Fear of Mexico’s shadow banking ‘Pandora’s box’

Banking in the shadow of Mexico is a whole ‘Pandora’s box’. Photo: Cesar Rodriguez / Bloomberg

(Bloomberg) – Bond investors are concerned that something is wrong with Mexico’s shadow banking system.

The price of Alpha Holding and Crédito Real bonds has plummeted after each entity announced revisions to financial statements in recent days. In addition, the debt of other borrowers in the sector, such as Financiera Independencia and Unifin Financiera, has also been affected, as investors question the quality of loan portfolios and the risk of contagion.

“Once Pandora’s box is opened, you don’t know what will come of it,” said Luis Maizel, co-founder of LM Capital Group in San Diego. It has Credito Real bonds, but says that, for now, it is avoiding increasing its holdings in shadow banks. He said that the quality of the Crédito Real portfolio “was quite well disguised,” so he prefers to be cautious.

Alpha bonds, widely known as AlphaCredit, have lost more than two-thirds of their value to about 26 cents on the dollar since April 20, when accounting errors were disclosed. Meanwhile, the $ 400 million in Credito Real bonds due 2028 have fallen 9.5 cents on the dollar, trading close to 92 cents. The bonds of Crédito Real’s competitors fell to similar levels.

An AlphaCredit spokesperson declined to comment. Representatives for Crédito Real and Unifin did not respond to requests for comment.

The financial director of Financiera Independencia, Enrique Brockmann, said in an interview that although the bonds have been affected by contagion, the company has a solid audit process and does not foresee problems like those of AlphaCredit and Crédito Real.

You may also like:

Evolution of bonds of alternative financial companies to Mexican banks.  Bloomberg.

Evolution of bonds of alternative financial companies to Mexican banks. Bloomberg.

More surprises are expected in the sector

Analysts who follow the industry say they anticipate more surprises. AlphaCredit said it learned of its accounting problems after an internal review and discussions with audit firms KPMG and Deloitte. The lender detected an error in the accounting of its derivatives, saying that most of the 4.1 billion pesos (US $ 206 million) previously reported as other assets and accounts receivable could be impaired.

The Real Credit situation then shook investors a second time, after the lender announced a review of its 2020 annual statement showing that a portfolio of delinquent loans was approximately 82% larger than previously presented. On Wednesday, it revealed a 71% decline in first-quarter earnings.

Alexis Panton, a strategist at Stifel, says it’s strange that Crédito Real, which makes loans to clients riskier than the mainstream banking sector, has previously reported lower rates on consumer loans than larger banks. “There has been concern that Crédito Real is not reporting delinquencies,” Panton said in an interview.

Is the whole truth being told?

For example, financial columnist Alberto Aguilar reported in January that Crédito Real was having trouble obtaining payment on a US $ 32.5 million loan granted to a related party involved in the sale of radio operator Sistema Radiópolis. The company has not confirmed whether the Radiópolis loan was the one added to the delinquent loans accounted for in its recent filing.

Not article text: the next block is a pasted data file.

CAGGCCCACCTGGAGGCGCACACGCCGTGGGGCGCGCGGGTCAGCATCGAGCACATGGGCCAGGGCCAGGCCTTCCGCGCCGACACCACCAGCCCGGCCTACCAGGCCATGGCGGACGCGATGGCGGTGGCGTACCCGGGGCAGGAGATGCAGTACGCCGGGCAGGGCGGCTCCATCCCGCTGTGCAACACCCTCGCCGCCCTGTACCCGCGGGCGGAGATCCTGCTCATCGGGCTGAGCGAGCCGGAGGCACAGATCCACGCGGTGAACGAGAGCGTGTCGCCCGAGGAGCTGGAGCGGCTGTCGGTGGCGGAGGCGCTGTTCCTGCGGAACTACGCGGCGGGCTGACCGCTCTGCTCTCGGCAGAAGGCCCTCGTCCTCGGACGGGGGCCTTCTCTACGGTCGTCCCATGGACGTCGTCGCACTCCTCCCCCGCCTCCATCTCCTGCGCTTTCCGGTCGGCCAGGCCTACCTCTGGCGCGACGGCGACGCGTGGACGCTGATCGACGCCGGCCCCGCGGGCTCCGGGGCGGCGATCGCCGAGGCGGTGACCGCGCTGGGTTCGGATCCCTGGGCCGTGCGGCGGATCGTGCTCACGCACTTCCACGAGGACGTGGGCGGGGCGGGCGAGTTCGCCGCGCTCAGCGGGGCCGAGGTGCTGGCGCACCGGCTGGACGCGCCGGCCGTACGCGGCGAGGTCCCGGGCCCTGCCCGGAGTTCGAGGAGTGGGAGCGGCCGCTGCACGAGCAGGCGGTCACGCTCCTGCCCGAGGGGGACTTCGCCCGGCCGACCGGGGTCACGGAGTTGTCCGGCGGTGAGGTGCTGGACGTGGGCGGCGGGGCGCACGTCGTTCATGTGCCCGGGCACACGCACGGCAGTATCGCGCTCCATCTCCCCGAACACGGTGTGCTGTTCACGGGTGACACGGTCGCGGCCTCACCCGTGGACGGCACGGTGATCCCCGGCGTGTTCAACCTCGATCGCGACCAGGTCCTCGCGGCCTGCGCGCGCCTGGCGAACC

“If the press had not reported on this loan, which has not yet been fully provisioned, would the issue have been left under the rug?” Asked Panton.

In comments during a call with investors, Credito Real CEO Carlos Ochoa sought to minimize the change in figures, adding that he expects the delinquency rate to drop to 3% by year-end. “We don’t have a systemic problem,” he said.

Some investors agreed this week – seeing a buying opportunity from affected lenders – that shadow banking bonds will see a small recovery. “It looked like they had dropped too much” before Wednesday’s rebound, said Omar Zeolla, a strategist at Oppenheimer in New York. “The gains from Crédito Real could put additional pressure on the bonds unless management can convince investors that an upgrade is around the corner.”

It is not the first time that the sector has been affected by accounting problems. Last year, the retailer’s banking unit license was revoked Famsa Group after the regulator discovered illegal loans from related parties. The company subsequently sought bankruptcy protection, first in the United States and then in Mexico. Earlier this year, Crédito Real bought Famsa’s 11 billion-peso (US $ 552 million) payroll portfolio.

Gilberto García, an analyst at Barclays, said that Crédito Real’s payroll loan business did not improve in the first quarter and that the increase in delinquencies led the company to almost breach a 4% threshold in its bank loan agreements. more restrictive. And he was concerned about an increase in money owed by his loan dealers, he said.

“Bad news as the liquidity clock keeps turning,” he said.

VIDEO | Cryptocurrencies – Tips to take care of your money

///

Nota Original:Mexican Shadow Banks Proving a Pandora’s Box for Bond Investors

For more articles like this, please visit us at bloomberg.com

Subscribe now to stay ahead with the most trusted business news source.

©2021 Bloomberg L.P.

Leave a Comment